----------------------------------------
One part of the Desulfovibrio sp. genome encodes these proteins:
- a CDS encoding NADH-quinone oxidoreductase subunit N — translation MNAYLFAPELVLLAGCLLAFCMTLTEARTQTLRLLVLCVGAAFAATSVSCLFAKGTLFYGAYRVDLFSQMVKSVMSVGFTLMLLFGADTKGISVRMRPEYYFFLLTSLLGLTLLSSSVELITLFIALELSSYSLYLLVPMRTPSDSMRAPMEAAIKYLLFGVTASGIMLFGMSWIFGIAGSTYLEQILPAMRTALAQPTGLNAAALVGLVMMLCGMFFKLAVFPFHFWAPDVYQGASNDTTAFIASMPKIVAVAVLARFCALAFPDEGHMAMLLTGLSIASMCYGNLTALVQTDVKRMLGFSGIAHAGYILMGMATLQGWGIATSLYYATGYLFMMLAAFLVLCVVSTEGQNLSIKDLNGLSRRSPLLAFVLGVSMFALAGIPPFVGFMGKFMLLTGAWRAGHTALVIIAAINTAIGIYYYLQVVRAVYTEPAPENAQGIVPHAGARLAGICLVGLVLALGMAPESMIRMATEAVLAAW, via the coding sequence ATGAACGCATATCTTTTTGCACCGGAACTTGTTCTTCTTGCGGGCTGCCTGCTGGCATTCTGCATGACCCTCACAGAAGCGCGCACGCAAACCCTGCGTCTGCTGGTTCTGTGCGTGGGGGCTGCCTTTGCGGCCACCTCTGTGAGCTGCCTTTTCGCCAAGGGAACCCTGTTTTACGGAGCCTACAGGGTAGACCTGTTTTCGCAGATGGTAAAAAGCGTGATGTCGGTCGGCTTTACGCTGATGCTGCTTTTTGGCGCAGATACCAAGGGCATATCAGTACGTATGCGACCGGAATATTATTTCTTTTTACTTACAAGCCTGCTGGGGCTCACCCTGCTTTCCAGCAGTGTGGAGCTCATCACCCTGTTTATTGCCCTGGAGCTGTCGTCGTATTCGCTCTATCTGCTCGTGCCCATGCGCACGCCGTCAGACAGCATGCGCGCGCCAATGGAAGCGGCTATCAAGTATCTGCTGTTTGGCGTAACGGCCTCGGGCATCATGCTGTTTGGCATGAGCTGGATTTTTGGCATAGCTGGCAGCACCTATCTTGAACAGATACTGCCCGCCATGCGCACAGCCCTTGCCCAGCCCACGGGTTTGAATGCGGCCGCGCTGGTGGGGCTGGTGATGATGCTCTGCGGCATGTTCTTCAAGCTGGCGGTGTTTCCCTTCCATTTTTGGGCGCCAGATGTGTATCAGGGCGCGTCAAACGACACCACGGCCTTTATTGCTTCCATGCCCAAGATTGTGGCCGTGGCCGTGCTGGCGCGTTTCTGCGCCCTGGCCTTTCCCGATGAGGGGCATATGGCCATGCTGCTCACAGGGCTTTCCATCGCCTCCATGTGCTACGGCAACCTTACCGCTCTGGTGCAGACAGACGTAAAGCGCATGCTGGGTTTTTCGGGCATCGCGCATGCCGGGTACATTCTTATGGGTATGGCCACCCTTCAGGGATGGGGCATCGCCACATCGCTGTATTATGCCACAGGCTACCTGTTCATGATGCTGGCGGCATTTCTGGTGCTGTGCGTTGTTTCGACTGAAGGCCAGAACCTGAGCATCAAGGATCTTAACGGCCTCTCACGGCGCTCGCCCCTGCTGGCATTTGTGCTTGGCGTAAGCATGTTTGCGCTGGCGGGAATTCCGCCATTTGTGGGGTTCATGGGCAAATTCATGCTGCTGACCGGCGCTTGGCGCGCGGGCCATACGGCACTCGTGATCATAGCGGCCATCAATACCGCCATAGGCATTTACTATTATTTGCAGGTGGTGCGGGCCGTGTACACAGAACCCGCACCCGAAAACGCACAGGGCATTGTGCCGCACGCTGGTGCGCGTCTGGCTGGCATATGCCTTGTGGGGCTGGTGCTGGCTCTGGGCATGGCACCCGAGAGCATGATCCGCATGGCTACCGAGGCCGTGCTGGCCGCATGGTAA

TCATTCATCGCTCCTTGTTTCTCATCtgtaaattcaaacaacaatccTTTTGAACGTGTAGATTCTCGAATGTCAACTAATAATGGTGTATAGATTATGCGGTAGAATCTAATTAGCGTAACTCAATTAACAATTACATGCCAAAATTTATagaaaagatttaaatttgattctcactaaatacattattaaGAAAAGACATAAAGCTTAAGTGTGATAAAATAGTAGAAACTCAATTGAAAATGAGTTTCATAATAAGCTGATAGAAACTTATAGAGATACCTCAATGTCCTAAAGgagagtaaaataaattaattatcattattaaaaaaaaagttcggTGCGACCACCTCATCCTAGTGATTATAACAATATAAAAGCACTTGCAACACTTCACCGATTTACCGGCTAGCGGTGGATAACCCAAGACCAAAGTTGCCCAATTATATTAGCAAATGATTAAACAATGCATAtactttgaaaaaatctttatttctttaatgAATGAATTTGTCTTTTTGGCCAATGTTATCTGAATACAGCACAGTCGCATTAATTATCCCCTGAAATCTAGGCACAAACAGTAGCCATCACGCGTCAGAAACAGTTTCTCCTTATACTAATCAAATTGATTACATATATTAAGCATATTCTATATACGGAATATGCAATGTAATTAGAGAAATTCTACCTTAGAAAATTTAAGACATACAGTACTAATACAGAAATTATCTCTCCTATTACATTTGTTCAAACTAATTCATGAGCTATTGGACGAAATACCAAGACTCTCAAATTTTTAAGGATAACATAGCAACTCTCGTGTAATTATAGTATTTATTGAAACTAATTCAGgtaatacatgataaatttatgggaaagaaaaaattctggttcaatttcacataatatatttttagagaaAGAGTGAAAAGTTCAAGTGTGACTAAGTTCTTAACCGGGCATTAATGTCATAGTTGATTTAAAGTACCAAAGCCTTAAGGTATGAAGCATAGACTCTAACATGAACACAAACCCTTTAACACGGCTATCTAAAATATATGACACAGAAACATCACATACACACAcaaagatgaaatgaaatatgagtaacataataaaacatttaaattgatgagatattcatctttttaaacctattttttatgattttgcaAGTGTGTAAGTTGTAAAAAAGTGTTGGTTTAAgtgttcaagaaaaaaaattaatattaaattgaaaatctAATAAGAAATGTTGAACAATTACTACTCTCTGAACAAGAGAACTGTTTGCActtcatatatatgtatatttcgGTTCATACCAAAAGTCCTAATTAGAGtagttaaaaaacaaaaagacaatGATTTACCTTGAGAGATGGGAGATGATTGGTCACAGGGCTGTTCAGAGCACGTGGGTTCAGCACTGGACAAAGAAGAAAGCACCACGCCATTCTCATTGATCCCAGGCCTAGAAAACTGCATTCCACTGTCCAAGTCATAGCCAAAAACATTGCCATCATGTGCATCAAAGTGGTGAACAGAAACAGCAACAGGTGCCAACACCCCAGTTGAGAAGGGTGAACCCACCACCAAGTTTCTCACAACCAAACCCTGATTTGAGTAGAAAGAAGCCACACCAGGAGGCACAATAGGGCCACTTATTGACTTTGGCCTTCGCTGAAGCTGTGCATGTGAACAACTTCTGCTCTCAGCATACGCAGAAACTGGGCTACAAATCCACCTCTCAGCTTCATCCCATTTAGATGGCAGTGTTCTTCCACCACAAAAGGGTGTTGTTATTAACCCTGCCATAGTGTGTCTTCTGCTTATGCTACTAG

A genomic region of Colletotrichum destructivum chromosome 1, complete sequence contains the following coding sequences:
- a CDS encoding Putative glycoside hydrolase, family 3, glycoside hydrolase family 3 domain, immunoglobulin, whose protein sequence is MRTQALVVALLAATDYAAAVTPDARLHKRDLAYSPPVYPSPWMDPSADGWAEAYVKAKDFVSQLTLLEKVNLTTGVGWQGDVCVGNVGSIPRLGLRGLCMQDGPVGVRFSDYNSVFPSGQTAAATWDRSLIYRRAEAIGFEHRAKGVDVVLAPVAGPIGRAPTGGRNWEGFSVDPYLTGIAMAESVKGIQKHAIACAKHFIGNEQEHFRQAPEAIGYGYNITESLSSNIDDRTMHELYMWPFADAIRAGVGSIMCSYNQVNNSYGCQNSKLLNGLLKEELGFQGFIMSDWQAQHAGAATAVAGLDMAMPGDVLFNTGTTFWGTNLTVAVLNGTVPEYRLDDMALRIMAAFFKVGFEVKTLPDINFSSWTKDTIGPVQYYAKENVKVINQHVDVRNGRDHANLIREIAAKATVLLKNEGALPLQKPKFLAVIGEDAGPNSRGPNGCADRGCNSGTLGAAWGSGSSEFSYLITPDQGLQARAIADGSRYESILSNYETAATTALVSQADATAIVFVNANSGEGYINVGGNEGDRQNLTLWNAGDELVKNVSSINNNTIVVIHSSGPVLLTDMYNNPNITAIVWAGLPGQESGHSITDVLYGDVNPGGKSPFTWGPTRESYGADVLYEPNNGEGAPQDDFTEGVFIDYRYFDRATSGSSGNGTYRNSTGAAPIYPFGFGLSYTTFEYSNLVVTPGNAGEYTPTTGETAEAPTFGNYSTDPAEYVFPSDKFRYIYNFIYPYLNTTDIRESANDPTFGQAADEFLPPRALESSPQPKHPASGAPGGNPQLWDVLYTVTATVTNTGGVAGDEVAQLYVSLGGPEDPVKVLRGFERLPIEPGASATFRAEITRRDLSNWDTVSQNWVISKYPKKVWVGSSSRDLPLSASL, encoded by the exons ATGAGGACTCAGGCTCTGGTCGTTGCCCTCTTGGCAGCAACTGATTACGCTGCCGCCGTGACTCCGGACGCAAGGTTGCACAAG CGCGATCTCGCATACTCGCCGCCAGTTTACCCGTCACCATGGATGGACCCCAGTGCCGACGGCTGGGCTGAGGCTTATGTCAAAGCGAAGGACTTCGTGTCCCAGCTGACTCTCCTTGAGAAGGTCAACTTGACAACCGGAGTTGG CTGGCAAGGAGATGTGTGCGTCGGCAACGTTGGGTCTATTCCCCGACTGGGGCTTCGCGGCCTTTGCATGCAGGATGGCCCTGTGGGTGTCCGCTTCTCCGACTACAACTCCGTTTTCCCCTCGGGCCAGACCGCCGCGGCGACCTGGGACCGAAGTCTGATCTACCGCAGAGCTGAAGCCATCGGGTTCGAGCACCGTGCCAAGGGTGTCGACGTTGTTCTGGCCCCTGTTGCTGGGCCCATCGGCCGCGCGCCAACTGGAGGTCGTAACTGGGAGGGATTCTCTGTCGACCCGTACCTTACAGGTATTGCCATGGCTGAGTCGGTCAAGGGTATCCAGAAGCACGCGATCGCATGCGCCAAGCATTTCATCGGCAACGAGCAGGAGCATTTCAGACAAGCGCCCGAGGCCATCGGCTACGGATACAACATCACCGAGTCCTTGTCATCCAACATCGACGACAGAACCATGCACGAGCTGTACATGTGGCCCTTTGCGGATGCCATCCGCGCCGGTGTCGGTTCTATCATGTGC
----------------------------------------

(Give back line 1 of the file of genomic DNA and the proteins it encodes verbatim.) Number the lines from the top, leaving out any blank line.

One part of the Desulfovibrio sp. genome encodes these proteins: